The financials of the scooter business to El Segundo. There is a lot to consider in that statement. The reason is that this all seemed quite simple last week when there was only once company in town. Now, not only has Bird laid claim to El Segundo, but so has Lime.
At the City Council meeting last week, one of the issues that came up was that Bird had just plopped down in town. Certain members of City Hall felt that this was a little disrespectful. That thought got amplified when Bird announced that they actually have a revenue-share program with Santa Monica. One member, Carol Pirsztuk, said that she felt Bird wouldn’t have shared that unless prodded. This didn’t leave a good taste in her mouth.
Bird’s has different deals set up with various cities. Some are charging a license fee of between $20-25,000 to operate. Cities participate in revenue either in set fees or a number of other share structures. This can include $130 per scooter or $1 per day, as Bird said at City Hall. We covered that story here.
The question is how many scooters actually get dropped in El Segundo and how many rides. Bird said that it won’t increase their volume unless it is at 3 rides per day on a scooter. They added that El Segundo is sitting at 3.7 rides per unit currently. Using Bird’s formula, they could add another seven scooters and still maintain their average.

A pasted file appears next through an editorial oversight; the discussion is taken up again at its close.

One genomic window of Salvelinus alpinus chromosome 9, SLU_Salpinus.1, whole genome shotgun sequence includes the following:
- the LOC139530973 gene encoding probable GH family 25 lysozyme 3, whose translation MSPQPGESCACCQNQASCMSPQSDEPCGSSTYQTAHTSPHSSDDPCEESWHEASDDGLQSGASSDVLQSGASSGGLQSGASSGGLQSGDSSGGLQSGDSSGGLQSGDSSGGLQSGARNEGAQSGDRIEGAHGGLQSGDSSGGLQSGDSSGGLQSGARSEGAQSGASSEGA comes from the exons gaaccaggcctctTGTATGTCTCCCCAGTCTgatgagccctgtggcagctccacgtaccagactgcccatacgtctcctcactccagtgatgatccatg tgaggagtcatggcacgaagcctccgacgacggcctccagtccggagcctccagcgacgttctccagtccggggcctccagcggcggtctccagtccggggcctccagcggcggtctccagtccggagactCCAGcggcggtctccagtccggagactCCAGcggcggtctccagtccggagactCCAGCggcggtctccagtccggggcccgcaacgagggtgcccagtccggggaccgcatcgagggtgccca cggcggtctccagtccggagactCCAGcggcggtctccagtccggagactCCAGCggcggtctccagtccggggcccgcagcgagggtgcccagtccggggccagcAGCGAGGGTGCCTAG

One of the things that was tabled at City Hall was to set out to talk to other companies and see what their offers to the City might be? If Bird was to offer $1 per day on a unit, maybe another company was willing to pay more. With Lime jumping in, it looks like the City will have the opportunity to open those talks.
If the City can get its arms around the scooter situation, there may be some real upside financially. The monies that come from the fees could go towards other programs. The recent uproar by residents over the fees for the aquatic centers could be offset by something like this. And that is only one program that is on the table.
The meeting at City Hall concluded with the City saying they wanted to come up with a 6-month pilot. Details had yet to be worked out.
One thing is for certain, the scooter business isn’t slowing down any time soon. Bird just dropped off 100 scooters in Milwaukee, Wisconsin. Yet another city that will be figuring this all out as well.